Airtel urges Trai to postpone scrapping of IUC
“The (London-based) GSMA too has predicted that 12-13% of customers will continue to use 2G handsets till 2025,” Airtel said in its submissions to the Trai, which had sought comments on a proposal to defer the introduction of a zero IUC regime.
“The (London-based) GSMA too has predicted that 12-13% of customers will continue to use 2G handsets till 2025,” Airtel said in its submissions to the Telecom Regulatory Authority of India, which had sought comments on a proposal to defer the introduction of a zero interconnection usage charges regime.
“Traffic from the 4G-only operator continues to be on the higher side, both in terms of absolute magnitude and percentage,” Airtel said, adding that this indicated “traffic symmetry has not been achieved.”
Reliance Jio Infocomm, which operates India’s only nationwide 4G network, has opposed the move to defer the zero-IUC regime. In its submission, it said Trai’s proposal was created to incentivise Airtel and Vodafone Idea, which are yet to fully upgrade their networks to 4G standards. Jio said any deferment of the regime would adversely impact Trai and the government’s credibility, besides reducing investor confidence in the telecom sector and discouraging foreign and domestic investment.
IUC is paid by call-originating telcos to the destination network. Jio is currently a net payer of IUC, while Airtel and Vodafone Idea are net recipients, underlining the reasons for their respective stands.
At press time, Airtel did not reply to ET’s queries. Submissions of Vodafone Idea, which has historically opposed the zero-IUC regime, were not immediately available.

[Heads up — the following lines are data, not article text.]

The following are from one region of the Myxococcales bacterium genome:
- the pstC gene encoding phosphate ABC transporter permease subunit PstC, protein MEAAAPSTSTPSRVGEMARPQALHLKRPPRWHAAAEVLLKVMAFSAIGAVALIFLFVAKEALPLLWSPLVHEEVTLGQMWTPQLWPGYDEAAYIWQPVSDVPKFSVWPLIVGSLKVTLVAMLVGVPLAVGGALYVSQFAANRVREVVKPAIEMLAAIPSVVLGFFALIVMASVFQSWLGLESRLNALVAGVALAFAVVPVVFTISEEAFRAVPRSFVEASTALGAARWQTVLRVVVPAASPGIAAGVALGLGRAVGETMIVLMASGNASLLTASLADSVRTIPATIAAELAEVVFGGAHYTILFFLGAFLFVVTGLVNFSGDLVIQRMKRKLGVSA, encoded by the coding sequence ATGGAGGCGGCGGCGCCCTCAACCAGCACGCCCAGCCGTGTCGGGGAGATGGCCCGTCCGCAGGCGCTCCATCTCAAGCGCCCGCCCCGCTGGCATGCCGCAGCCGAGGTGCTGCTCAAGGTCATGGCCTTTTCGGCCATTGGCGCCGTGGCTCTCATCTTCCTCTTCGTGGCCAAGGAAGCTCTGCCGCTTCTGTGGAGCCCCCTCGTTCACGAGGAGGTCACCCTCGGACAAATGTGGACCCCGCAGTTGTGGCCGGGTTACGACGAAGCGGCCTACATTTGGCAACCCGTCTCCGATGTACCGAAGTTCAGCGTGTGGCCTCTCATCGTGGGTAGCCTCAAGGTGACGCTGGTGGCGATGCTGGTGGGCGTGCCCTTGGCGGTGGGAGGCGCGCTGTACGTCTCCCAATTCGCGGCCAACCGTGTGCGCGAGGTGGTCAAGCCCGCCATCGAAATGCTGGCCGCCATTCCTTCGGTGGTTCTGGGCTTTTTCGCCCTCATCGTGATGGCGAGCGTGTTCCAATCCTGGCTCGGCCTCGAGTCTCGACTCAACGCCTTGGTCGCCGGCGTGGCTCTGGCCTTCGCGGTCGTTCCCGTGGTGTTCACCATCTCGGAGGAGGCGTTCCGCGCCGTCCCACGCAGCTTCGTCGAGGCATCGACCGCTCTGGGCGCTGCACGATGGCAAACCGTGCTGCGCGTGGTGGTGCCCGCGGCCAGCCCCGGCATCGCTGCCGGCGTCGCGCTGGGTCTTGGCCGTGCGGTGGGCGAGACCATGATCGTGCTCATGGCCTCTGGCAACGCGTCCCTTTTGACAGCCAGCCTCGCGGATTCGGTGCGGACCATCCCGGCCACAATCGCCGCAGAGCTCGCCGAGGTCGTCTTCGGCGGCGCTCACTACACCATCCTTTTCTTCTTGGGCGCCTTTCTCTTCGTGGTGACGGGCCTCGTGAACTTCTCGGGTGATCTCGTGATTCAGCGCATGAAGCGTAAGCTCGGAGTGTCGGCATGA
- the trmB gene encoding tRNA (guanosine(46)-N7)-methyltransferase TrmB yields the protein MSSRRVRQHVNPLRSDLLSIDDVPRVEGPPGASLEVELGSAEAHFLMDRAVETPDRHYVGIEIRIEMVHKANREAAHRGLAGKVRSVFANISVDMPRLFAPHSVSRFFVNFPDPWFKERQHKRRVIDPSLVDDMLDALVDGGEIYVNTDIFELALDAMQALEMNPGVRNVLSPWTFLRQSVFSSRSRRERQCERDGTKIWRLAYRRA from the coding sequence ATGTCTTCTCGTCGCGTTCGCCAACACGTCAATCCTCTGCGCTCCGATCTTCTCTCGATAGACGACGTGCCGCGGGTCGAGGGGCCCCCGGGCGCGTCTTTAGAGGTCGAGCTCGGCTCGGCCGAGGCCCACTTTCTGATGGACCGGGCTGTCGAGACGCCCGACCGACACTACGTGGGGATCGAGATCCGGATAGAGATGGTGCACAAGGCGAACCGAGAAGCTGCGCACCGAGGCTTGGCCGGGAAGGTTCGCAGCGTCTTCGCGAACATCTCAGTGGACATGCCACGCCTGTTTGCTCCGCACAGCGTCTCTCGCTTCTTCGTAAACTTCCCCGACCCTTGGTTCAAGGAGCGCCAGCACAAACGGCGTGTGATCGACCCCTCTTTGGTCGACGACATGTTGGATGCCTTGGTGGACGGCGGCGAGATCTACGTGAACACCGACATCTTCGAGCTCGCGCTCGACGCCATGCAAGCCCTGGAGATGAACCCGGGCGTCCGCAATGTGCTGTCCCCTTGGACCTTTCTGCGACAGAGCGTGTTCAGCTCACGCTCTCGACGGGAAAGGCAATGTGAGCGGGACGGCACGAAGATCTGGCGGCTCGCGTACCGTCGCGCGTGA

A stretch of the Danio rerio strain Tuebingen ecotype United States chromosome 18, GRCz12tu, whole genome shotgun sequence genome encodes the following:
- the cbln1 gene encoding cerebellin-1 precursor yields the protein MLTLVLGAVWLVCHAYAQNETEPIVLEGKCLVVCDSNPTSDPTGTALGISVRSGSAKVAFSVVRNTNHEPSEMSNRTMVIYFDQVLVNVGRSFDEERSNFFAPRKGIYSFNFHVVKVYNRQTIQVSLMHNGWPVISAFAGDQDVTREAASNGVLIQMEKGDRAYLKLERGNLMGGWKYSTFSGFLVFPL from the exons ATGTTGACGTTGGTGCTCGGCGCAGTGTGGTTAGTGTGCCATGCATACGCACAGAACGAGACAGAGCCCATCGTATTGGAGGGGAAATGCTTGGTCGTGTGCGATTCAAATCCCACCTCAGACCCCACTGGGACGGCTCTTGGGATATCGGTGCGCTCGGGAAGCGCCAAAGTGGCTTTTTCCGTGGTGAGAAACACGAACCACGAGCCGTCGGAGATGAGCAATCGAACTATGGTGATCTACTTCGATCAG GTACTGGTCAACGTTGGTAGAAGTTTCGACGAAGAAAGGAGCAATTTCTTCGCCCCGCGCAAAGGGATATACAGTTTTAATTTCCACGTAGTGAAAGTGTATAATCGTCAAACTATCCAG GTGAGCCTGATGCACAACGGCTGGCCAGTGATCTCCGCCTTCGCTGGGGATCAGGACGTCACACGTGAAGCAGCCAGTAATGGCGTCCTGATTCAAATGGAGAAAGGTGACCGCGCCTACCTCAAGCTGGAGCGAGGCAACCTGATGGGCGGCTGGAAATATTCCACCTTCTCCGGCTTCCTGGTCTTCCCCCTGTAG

Airtel said in its submissions that “despite the massive deployment of 4G, the assumption regarding adoption of technologies is not proven.” It said 49% of its customers still use 2G handsets and only 17% of the company’s voice traffic was carried on 4G-VoLTE in June 2019 even 2-3 years after deployment of the upgraded network.
Trai’s latest IUC review comes barely two years after it cut the charge by 57% to 6 paise a minute and ordered its end from January 2020. The regulator’s view was that by the end of 2019, a majority of operators would move to packet switched technologies and the cost of terminating calls would be so small that there would be no need to fix a charge.
Jio has alleged that the IUC regime subsidises and incentivises telcos that don’t want to shift to IP-based technology.
Building its case, Airtel said the cost of completing a call is much higher than 6 paise a minute and the cost of power, tower rentals and spectrum have nothing to do with whether there is an IP network or not.
Trai noted in its September 18 consultation paper that consumers still haven’t completely moved to data networks and voice traffic imbalance between operators exists.